El Paso residents who are getting married or who have already tied the knot might be concerned about having a different attitude toward debt than their future spouse. A prenuptial agreement or, for people who are already married, a postnuptial agreement, may help protect one spouse from the other's debts. While creditors may still pursue people for their spouse's debt, a pre- or postnup puts a framework in place that allows them to have the spouse pay them back.
Certain types of debt are more likely to be considered the responsibility of both spouses in the event of a divorce. For example, a student loan debt might be considered one that benefited both spouses if it allowed the student to get a better job with a higher income.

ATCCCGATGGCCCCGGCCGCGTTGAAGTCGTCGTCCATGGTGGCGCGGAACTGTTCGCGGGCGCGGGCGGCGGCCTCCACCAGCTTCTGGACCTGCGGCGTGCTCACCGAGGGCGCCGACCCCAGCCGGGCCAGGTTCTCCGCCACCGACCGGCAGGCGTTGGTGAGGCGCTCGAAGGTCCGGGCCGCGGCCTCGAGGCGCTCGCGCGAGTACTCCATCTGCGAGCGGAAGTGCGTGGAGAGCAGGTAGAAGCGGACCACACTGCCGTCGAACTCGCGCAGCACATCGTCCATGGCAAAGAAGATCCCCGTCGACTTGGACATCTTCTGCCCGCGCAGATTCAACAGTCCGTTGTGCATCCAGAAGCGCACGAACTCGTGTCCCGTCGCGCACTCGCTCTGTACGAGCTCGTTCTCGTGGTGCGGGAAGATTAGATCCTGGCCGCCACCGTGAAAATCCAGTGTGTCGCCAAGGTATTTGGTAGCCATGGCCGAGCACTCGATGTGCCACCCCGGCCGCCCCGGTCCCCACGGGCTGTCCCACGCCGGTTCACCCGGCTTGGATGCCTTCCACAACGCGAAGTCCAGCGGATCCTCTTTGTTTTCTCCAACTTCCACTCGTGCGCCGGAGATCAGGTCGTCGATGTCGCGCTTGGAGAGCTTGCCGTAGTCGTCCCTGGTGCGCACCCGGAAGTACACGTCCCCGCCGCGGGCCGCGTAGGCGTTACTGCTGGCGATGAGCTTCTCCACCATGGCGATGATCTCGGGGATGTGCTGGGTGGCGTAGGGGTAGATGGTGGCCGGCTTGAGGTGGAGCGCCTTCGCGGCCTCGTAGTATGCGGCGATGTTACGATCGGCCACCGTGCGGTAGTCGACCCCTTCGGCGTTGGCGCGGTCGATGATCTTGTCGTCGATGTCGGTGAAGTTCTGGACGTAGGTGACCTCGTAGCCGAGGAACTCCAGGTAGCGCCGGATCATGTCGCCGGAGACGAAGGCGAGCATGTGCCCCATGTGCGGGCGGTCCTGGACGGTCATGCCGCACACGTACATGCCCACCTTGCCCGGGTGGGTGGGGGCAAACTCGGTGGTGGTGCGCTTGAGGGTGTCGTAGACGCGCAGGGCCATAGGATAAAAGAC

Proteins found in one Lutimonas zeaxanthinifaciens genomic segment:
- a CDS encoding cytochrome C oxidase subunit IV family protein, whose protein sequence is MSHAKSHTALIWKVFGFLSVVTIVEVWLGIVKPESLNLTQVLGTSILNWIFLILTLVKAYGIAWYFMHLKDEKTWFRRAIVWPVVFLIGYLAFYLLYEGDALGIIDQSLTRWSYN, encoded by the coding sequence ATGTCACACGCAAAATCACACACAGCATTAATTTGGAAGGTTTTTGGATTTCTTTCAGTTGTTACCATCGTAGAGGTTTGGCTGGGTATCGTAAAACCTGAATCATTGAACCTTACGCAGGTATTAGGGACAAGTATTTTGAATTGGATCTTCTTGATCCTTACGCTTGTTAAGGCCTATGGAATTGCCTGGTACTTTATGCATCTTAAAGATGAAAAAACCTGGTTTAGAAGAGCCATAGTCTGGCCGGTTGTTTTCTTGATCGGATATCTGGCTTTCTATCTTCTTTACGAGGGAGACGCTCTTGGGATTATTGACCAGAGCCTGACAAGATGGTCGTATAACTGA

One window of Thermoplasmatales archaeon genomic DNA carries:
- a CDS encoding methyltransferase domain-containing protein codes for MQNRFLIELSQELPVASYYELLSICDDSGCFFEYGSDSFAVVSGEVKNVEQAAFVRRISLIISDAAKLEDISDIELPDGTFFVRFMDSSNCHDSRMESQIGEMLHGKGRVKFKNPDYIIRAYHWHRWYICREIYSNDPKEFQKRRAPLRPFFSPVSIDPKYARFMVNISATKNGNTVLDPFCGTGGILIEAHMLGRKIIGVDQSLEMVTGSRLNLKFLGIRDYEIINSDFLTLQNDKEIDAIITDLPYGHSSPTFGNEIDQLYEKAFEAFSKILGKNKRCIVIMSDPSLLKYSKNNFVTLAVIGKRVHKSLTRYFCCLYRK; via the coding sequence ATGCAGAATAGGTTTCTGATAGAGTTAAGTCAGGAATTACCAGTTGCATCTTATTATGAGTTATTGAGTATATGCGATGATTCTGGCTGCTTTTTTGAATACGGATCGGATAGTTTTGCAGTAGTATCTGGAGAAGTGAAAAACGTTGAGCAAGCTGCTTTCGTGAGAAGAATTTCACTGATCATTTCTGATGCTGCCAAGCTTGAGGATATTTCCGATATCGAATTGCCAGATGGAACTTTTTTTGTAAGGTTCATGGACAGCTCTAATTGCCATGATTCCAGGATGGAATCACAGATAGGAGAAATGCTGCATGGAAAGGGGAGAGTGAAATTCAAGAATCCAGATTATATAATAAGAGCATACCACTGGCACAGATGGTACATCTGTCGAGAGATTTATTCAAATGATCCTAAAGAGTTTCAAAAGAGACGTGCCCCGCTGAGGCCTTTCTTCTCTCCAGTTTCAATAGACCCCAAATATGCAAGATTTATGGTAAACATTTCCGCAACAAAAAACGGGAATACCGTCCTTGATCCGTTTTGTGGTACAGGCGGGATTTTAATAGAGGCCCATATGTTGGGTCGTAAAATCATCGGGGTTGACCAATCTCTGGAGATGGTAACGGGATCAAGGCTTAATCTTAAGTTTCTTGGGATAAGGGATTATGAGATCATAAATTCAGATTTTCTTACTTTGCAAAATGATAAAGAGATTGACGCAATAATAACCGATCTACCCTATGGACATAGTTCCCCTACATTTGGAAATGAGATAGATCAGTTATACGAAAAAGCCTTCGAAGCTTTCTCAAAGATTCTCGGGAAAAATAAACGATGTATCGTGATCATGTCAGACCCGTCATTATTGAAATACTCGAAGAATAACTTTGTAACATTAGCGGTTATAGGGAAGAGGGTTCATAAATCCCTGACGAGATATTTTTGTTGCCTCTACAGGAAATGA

Both spouses should have their own attorney in negotiating this type of agreement, and both should be free of any coercion. The agreement can deal with division of both debt and assets. An agreement that gives one spouse the bulk of the assets may not stand up to scrutiny in court. A postnup is also more vulnerable to challenges because it is presumed that a person who is already married might feel more pressure to sign the agreement.
In a community property state like Texas, both assets and debts acquired after marriage are generally considered to be marital property unless there is a pre- or postnup. One exception is inheritances but only if they are not commingled with joint accounts or used in a way that benefits both spouses, such as for home repairs or renovation. If there is no pre- or postnup, a couple still has the opportunity to negotiate the division of assets and debts between themselves rather than having a judge do so.